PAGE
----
Tribal Epistemologies: Essays in the Philosophy of Anthropology [Book Review]

This review holds that is at issue in this text, one of the first of its kind, is whether the editor’s “participatory” theory of epistemic validation for transformative states of consciousness can survive a narrative approach to exploring conscious experience. The criteria for conscious experience assumed in this text, is having a situated ethnocultural consciousness about related “states” or “moments” of experience, that can be understood by applying crosscultural understandings of the nature of the “self.” This book presents papers about Indigenist worldviews. From nine nonindigenist scholars, included are four anthropologists, two philosophers, a sociologist, and a psychologist. Also presented are the work of two indigenist scholars: a specialist in International Relations (Indigenist to Mexico); and a joint paper from two New Zealand biologists (one of Pakeha-European and Maori-Tainui descent). There are no cross-disciplinary projects. As a philosopher of American Indian descent, I found it most interesting to note the different metaphysical frameworks used by Indigenous and nonindigenous authors. Because of this difference, one can glean from the anthology valuable insights about philosophical frameworks in which self-reflective experiential information maintains metaphysical and epistemological cultural boundaries.The review concludes "This is a book to be read by philosophers interested in the anthropology of consciousness. Philosophers working in American Indian philosophy should read it with a critical eye, and some of the better articles, like Ryser’s, will be well worth the read."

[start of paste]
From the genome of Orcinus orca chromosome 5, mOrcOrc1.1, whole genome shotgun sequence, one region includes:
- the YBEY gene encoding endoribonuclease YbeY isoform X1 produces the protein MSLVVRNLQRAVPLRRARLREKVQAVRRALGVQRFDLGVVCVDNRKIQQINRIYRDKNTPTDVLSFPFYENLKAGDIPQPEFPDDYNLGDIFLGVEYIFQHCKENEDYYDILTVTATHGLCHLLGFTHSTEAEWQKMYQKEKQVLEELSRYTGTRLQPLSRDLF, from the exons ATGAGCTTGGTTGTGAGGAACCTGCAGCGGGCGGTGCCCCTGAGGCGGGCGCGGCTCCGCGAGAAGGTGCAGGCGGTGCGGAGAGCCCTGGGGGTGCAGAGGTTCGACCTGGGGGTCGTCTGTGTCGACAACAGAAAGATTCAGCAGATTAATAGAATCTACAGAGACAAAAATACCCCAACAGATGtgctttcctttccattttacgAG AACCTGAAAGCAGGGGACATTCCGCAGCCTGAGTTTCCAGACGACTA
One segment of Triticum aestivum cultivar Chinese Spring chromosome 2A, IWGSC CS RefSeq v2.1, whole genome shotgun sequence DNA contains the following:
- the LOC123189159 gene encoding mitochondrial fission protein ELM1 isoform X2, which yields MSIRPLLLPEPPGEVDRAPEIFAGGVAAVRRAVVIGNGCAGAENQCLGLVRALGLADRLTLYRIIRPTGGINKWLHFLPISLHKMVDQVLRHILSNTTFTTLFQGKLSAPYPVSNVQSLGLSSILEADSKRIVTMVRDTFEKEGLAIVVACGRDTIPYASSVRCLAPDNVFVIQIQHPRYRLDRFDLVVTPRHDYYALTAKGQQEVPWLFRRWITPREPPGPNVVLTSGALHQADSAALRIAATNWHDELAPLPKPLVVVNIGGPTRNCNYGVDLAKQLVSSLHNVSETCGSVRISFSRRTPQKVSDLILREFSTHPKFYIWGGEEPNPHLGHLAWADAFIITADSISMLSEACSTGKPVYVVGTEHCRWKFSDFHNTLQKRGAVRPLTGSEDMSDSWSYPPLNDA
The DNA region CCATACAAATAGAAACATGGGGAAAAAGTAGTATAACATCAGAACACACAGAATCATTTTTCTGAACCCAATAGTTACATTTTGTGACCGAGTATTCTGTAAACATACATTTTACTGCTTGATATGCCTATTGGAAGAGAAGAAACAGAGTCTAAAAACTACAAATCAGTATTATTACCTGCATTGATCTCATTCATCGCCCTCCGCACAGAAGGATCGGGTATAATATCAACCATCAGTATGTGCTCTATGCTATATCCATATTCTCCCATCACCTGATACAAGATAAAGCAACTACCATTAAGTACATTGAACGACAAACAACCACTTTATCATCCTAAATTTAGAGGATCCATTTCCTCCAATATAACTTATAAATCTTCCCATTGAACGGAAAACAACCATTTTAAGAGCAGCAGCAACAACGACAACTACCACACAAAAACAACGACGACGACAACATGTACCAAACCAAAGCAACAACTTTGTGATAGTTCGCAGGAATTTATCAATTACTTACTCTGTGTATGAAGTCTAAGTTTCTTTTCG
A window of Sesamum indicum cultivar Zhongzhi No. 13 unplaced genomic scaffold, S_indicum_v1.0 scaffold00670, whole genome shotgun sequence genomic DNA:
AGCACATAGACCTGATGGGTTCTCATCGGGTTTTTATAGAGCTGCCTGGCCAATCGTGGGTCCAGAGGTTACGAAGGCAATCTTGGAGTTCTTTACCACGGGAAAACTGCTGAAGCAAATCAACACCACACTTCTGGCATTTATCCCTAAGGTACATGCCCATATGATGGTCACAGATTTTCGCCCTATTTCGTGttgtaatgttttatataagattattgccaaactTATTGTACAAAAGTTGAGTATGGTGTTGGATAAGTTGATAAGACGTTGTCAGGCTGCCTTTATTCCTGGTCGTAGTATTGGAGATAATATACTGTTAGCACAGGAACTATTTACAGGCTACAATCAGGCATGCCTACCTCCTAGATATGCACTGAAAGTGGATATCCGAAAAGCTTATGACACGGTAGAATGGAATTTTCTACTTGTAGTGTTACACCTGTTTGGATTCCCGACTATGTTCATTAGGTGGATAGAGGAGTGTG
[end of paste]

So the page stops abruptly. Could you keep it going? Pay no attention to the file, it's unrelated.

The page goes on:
Keywords anthropology  indigenous  global  consciousness-collective  Shamanism  self  worldview  interdependence  aboriginal  epistemology
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